• Wednesday, February 21, 2024
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BusinessDay

Opponents of auto-policy still fighting dirty- NADDC DG

The director-general of the  National Automotive Design and Development Council (NADDC), Aminu Jalal has said that those opposed to the new automotive policy in the country had not given  up. He identified  those fighting to truncate the ongoing policy which he noted has started yielding fruits as some vehicle dealers and  clearing agents at the nation’s seaports.

Both groups he added  were behind an ongoing campaign to derail the transformative auto policy in order to sustain their brisk business of massive vehicle importation.

According to him, they petitioned the National Assembly and the Presidency in June, alleging that some automobile companies were exploiting loopholes in the policy to defraud the  federal government.

Their ultimate objectives, he regretted was to poison the mind of policy makers against the policy so that it could be discontinued aiming to achieve is a reversal of the policy, which is gradually bearing fruits in the area of discouraging vehicle importation and promoting local production.

“These are the same people who have refused to set up assembly plants in the country to create jobs for our people, but want to continue to import, and they have been publishing all kinds of advertorials in the print media under fictitious names, and sponsoring false reports just to push through their agenda.

“In fact, they petitioned the Presidency and the National Assembly in June The National Automotive Design and Development Council (NADDC), said those opposed to the new automotive policy in the country had not given up.

Aminu Jalal, director-general identified the antagonists as some vehicle dealers and seaport clearing agents.

Jalal said both groups were behind an ongoing campaign to derail the transformative auto policy in order to sustain their brisk business of massive vehicle importation. According to him, they are alleging  that some automobile companies were exploiting loopholes in the policy to defraud the federal government.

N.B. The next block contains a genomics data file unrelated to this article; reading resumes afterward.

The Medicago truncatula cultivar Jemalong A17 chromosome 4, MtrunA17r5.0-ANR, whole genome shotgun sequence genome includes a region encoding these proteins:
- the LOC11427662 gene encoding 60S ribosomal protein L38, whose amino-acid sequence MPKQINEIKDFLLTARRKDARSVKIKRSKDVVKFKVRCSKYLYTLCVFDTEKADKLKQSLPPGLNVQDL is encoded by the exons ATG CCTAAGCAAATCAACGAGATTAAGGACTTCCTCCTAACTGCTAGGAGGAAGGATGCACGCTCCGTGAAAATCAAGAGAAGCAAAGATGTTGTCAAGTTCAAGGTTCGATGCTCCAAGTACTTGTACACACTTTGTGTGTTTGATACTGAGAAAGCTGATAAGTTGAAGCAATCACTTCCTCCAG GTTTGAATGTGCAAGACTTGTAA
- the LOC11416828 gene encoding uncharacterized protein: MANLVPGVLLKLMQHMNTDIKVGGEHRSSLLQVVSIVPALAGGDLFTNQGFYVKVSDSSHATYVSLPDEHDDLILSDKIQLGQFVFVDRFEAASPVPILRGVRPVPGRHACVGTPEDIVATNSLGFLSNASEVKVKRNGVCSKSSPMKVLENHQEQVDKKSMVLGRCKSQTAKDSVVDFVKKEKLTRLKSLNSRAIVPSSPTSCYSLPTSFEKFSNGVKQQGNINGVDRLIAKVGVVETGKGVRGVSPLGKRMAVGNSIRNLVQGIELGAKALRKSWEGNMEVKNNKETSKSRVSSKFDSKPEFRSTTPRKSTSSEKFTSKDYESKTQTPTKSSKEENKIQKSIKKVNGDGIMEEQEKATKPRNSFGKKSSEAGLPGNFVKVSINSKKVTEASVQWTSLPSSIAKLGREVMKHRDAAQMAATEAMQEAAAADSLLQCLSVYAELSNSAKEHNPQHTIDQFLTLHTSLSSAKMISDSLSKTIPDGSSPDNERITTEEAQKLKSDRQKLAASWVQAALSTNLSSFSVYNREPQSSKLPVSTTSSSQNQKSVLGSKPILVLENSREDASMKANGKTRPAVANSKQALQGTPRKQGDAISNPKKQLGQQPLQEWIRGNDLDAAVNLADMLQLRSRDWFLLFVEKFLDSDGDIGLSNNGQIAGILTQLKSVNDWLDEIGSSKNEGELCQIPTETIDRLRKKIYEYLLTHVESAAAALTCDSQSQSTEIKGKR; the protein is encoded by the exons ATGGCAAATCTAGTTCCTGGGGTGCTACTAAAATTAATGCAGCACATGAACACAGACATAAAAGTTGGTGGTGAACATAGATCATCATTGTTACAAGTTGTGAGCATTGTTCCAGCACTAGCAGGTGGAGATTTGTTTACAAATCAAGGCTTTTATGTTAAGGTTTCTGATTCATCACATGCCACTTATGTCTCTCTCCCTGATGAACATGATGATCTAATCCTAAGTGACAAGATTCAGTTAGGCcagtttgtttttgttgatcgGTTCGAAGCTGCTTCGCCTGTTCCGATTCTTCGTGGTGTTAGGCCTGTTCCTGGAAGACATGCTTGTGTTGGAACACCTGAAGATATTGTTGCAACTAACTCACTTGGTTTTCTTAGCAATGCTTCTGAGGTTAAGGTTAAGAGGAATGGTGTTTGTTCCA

Their ultimate objectives, he said, was to poison the mind of policy makers against the policy so that it could be discontinued. “What these people are aiming to achieve is a reversal of the policy, which is gradually bearing fruits in the area of discouraging vehicle importation and promoting local production.

“These are the same people who have refused to set up assembly plants in the country to create jobs for our people, but want to continue to import.

“They have been publishing all kinds of advertorials in the print media under fictitious names, and sponsoring false reports just to push through their agenda. We have replied the petitions and made them to understand that these are the handiwork of people who want to keep feeding at the expense of the country,’’ Jalal said.

He emphasised that the country could no more afford massive importation of vehicles in the face of rising unemployment and devaluation of the naira.

He advised those fighting the council and the policy to start exploring the numerous opportunities abound in the country for the development automotive industry.

“The dealers and clearing agents are the two sets of people that are right now still against us. They are afraid that if the importation of used cars is drastically reduced and the local assembly plants start massive production they will be out of job.

“But we are telling them that they can still be dealers to the assembly plants, because there will be internal supply of vehicles and they are the ones to sell them.  He disclosed that the dealers and clearing agents are the two sets of people that are right now still against us. They are afraid that if the importation of used cars is drastically reduced and the local assembly plants start massive production they will be out of job.

“But we are telling them that they can still be dealers to the assembly plants, because there will be internal supply of vehicles and they are the ones to sell them. The clearing agents on their part are still the ones to clear the vehicle parts that are being imported, and I wonder why they are complaining,’’ he said.

Import duty on cars, both old and new, was raised from 22 percent to 70 percent under the policy to discourage importation.

Mike Ochonma